Have fun with the writing. It is the first step to picking up production as a writer.


  • Sheila

    Thanks for posting this. I loved it the first time, and it’s still as good now.

    I’ve got the speed down, the letting go down, it’s being consistent in the daily writing part I need to work on. That’s what’s killing me. I just don’t write every day.

    My resolution/work plan for 2017 is to write every day. I want to finally hit the pulp speed one mark. Now, if I haven’t jinxed myself ( 😉 ), I’m going to do it!

    Happy holidays and just plain ol’ days, everyone!

  • Linda Maye Adams

    When I worked with a cowriter years ago, I think of the biggest lessons I learned (other than the relationship self-destructing because of his fear) was that things don’t written unless I make the effort. I remember telling him–while an agent was reading a full–that we needed to learn how to write faster. He poo-pooed it, saying everything was negotiable, and I was horrified. Utterly horrified. I had this picture in my head that he would blow off the deadline and I would be the one left doing all the writing–but him getting half of the money. It hit me right at that moment that writing was nowhere on his priority list–everything else was more important. I think he–and a lot of other writers get into writing because they think the first book is going to a best seller and they can retire from the day job. They aren’t really enjoying the writing and having fun with it.

    For the record, I wrote on Christmas Day. Didn’t quite finish the short story, but I did that this morning. I had to go back and count what I’d published this year: 22. So far. I have a couple more back from the copy editor that I’m working on getting published.

  • J. D. Brink

    Thanks for this great reminder, Dean.
    I’m planning to streamline my process and attitude in the coming year to become more productive. Although, interesting enough, for me that might mean NOT doing the word count. I have been for the last few years, among other metrics that i think are just weighing me down and giving me reason to focus on perhaps the wrong numbers. As an alternative, I think I’ll just track my *published* word count and see how that motivates me. I’m confident now that I can crank out a decent amount of work per session. Now I want to focus on the end result more than than the day to day.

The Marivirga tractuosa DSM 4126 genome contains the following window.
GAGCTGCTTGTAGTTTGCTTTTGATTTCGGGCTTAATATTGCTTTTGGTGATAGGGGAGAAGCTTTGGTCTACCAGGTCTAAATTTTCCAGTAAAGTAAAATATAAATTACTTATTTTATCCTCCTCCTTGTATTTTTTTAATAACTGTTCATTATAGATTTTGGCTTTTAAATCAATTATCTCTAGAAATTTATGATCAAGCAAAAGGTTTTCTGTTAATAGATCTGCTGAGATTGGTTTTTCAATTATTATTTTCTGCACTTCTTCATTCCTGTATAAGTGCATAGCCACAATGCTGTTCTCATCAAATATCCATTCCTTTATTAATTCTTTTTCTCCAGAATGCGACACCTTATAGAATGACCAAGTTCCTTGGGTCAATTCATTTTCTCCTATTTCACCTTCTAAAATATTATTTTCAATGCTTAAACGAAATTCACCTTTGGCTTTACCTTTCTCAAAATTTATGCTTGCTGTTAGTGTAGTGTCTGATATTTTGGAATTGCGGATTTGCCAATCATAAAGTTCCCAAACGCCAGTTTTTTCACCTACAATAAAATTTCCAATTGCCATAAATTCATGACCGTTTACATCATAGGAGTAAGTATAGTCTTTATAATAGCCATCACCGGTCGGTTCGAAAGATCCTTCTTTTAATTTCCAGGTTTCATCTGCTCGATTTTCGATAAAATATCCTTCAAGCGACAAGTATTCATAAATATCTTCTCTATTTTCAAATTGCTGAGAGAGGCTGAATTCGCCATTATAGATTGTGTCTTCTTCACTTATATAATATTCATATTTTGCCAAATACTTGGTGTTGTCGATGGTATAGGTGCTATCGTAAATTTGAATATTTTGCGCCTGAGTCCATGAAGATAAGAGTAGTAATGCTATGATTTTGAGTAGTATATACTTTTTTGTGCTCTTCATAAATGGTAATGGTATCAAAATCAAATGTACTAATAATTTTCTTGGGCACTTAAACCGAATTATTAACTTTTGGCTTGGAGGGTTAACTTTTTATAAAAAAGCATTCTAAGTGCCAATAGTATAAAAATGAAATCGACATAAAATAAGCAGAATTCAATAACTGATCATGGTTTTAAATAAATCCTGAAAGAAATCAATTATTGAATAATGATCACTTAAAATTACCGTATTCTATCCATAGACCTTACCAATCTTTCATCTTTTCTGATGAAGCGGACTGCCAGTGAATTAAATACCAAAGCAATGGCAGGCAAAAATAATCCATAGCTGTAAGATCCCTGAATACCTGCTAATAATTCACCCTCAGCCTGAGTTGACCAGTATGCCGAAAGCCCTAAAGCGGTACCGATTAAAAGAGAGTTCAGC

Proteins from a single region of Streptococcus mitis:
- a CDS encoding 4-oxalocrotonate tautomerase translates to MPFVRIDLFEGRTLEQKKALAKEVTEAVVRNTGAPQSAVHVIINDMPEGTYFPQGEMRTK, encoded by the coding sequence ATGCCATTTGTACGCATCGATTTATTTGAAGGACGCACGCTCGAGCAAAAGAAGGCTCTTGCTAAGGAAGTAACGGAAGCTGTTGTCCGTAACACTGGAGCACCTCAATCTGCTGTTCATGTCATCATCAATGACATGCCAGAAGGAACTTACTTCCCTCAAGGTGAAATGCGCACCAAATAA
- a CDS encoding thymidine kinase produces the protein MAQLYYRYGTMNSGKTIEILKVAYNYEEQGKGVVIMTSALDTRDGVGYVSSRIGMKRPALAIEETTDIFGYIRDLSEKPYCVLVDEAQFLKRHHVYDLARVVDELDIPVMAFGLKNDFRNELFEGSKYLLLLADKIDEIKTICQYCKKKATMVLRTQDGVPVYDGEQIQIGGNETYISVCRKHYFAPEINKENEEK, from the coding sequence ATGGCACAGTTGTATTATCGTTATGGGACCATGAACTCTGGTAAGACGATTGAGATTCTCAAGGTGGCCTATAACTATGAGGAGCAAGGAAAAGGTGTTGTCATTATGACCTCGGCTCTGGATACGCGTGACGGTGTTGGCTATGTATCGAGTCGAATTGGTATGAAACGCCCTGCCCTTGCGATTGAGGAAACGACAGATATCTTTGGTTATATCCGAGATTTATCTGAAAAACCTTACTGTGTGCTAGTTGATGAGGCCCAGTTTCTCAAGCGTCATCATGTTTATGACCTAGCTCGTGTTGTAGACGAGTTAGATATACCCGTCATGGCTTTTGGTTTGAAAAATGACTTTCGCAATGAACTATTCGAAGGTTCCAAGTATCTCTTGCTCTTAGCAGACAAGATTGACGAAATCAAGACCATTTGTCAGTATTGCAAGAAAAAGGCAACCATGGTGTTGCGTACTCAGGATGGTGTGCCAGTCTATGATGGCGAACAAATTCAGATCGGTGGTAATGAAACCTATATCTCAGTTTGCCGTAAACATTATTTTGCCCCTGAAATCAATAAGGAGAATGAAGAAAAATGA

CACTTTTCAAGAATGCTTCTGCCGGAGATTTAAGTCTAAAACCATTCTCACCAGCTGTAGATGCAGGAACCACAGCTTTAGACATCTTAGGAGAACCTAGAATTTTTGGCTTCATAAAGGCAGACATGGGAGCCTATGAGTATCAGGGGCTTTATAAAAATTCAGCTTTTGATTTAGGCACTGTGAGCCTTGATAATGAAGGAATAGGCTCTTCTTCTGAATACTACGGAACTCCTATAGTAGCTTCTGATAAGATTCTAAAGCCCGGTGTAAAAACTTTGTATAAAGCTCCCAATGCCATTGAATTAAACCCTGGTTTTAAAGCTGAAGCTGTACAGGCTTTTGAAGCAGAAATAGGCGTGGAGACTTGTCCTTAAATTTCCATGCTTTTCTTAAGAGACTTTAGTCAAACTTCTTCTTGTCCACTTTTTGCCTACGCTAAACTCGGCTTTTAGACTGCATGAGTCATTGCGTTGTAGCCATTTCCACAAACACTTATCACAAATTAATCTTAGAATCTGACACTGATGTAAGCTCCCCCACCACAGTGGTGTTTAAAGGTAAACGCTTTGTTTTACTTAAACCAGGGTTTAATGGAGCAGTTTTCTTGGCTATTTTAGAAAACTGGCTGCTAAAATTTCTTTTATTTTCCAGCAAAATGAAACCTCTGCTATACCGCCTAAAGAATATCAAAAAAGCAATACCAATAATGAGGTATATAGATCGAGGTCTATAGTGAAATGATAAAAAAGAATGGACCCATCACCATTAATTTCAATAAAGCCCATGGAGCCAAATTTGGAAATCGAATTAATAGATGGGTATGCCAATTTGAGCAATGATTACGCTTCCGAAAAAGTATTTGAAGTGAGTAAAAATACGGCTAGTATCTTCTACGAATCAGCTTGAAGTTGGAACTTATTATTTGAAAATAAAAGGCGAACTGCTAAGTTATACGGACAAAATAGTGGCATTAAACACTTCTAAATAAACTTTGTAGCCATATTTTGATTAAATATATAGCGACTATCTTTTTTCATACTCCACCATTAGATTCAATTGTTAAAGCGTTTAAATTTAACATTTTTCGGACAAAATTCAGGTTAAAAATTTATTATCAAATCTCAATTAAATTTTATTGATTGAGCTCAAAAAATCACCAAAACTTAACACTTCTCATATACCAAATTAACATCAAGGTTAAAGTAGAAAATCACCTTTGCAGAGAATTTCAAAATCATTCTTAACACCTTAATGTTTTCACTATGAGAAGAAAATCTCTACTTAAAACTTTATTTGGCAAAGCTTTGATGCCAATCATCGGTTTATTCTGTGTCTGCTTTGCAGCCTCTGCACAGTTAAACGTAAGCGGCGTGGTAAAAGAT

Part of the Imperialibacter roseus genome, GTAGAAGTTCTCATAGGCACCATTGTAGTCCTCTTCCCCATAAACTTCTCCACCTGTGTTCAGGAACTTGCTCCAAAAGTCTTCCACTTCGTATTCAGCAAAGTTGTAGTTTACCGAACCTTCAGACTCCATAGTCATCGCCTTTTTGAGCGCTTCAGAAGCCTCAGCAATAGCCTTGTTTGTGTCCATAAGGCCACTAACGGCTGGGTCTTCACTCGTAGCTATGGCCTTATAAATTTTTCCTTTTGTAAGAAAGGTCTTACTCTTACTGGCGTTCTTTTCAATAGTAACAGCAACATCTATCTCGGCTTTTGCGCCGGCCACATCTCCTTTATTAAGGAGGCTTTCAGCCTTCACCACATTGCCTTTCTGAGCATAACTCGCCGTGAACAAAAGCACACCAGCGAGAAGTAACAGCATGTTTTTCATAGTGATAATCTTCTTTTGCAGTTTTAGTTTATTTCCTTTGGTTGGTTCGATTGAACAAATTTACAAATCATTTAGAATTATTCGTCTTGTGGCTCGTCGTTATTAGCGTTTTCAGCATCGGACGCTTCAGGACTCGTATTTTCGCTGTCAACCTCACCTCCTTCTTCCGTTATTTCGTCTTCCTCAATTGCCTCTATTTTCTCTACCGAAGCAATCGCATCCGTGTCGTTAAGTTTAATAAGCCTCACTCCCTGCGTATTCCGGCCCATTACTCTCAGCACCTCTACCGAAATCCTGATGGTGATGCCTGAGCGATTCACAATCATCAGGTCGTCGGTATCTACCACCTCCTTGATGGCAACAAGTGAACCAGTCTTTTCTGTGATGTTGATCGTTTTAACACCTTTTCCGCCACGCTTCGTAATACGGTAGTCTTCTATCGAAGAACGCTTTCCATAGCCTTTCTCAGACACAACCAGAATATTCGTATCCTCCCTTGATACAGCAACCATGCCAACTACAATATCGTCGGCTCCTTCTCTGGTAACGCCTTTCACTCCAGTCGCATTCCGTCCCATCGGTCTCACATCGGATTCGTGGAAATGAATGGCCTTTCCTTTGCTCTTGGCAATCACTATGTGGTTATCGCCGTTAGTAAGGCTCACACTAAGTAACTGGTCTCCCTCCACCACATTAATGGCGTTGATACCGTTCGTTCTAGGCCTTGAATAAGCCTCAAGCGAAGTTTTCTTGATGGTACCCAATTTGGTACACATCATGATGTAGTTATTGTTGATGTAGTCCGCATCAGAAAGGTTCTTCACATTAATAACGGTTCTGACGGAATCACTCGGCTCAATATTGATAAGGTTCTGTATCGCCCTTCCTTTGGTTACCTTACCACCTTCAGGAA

I don’t expect to ever make a million words in a year (at least not with a demanding day job), but by working on the “not rewriting” and the ” just letting go,” those pubbed word counts will certainly rise.
    Thanks again for another great year of inspiration and pep talks!

  • Reader One

    Good to re-read this having come back to this post, and its original sister post, many times over the past eight months or so since I first discovered them.

    One thing I would add from personal experience is that for writers who naturally write very long form or “epic” type stories, pulp speed is a natural and doable rhythm. I’m thinking of long series in which each novel is 200-300k words. An epic series of 1 or 2 million words would then account for a year or two of steady work, building day by day. Very fulfilling and joyful for those who write long form, big stories.

    • Victoria Goddard

      What a lovely perspective! My stories are interwoven, part of a grand narrative universe, and the idea that this is the speed of exploration … well, that just made my thoughts for next year perk up. Having done a bit of preliminary work I have decided at last to launch into the first of the ‘proper’ books, which I have been wanting to work on for years. I am a re-reader, of other people’s books and my own, but although I care deeply about my stories I can let go of the words–which is to say, if I have to cut half of it and start over again, I can do that. Still, I’d prefer to write joyfully and get it right the first time. I have had a few long short stories/novellas come in one draft, so I believe as I get more practiced that I will get there with my full novels, too.

      For me it is mostly devoting actual *time* to writing. I did not get the book(s) finished this year that I had planned, but I did write nearly 200,000 words of a different one–and I did start a successful small business and have the first year in my first house. Now that I have a steady, if small income from the small business, I plan on building the other two parts of my ideal life, the writing and the gardening.

  • Jo

    In March will be 1 year of publishing for me. It’s been great. It’s been rocky too.

    I find that writing fast, stupid fast, is much more fun than trudging along trying to be perfect.